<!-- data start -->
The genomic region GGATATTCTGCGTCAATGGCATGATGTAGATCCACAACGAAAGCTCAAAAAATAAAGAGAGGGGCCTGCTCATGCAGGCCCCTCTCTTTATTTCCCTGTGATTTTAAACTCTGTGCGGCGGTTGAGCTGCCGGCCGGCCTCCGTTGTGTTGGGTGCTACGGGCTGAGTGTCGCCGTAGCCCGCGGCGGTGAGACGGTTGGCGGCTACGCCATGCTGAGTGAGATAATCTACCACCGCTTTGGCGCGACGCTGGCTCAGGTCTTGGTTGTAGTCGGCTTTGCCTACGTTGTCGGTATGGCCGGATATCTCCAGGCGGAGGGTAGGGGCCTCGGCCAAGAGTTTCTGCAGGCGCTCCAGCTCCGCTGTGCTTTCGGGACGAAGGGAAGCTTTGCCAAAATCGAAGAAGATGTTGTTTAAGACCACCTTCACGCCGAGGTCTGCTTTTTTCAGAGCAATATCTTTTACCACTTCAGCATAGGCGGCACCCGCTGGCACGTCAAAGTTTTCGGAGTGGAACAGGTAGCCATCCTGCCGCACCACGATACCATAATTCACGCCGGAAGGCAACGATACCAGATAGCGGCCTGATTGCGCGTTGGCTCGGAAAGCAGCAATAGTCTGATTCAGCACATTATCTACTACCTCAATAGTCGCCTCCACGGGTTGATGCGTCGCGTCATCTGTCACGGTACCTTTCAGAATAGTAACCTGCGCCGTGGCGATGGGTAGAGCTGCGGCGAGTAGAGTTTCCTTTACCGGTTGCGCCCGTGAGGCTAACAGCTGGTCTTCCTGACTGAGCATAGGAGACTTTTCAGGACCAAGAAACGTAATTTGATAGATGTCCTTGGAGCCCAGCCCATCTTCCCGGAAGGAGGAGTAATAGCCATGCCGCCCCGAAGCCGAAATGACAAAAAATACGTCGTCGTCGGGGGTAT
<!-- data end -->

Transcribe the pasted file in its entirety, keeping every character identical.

The genomic region GGATATTCTGCGTCAATGGCATGATGTAGATCCACAACGAAAGCTCAAAAAATAAAGAGAGGGGCCTGCTCATGCAGGCCCCTCTCTTTATTTCCCTGTGATTTTAAACTCTGTGCGGCGGTTGAGCTGCCGGCCGGCCTCCGTTGTGTTGGGTGCTACGGGCTGAGTGTCGCCGTAGCCCGCGGCGGTGAGACGGTTGGCGGCTACGCCATGCTGAGTGAGATAATCTACCACCGCTTTGGCGCGACGCTGGCTCAGGTCTTGGTTGTAGTCGGCTTTGCCTACGTTGTCGGTATGGCCGGATATCTCCAGGCGGAGGGTAGGGGCCTCGGCCAAGAGTTTCTGCAGGCGCTCCAGCTCCGCTGTGCTTTCGGGACGAAGGGAAGCTTTGCCAAAATCGAAGAAGATGTTGTTTAAGACCACCTTCACGCCGAGGTCTGCTTTTTTCAGAGCAATATCTTTTACCACTTCAGCATAGGCGGCACCCGCTGGCACGTCAAAGTTTTCGGAGTGGAACAGGTAGCCATCCTGCCGCACCACGATACCATAATTCACGCCGGAAGGCAACGATACCAGATAGCGGCCTGATTGCGCGTTGGCTCGGAAAGCAGCAATAGTCTGATTCAGCACATTATCTACTACCTCAATAGTCGCCTCCACGGGTTGATGCGTCGCGTCATCTGTCACGGTACCTTTCAGAATAGTAACCTGCGCCGTGGCGATGGGTAGAGCTGCGGCGAGTAGAGTTTCCTTTACCGGTTGCGCCCGTGAGGCTAACAGCTGGTCTTCCTGACTGAGCATAGGAGACTTTTCAGGACCAAGAAACGTAATTTGATAGATGTCCTTGGAGCCCAGCCCATCTTCCCGGAAGGAGGAGTAATAGCCATGCCGCCCCGAAGCCGAAATGACAAAAAATACGTCGTCGTCGGGGGTAT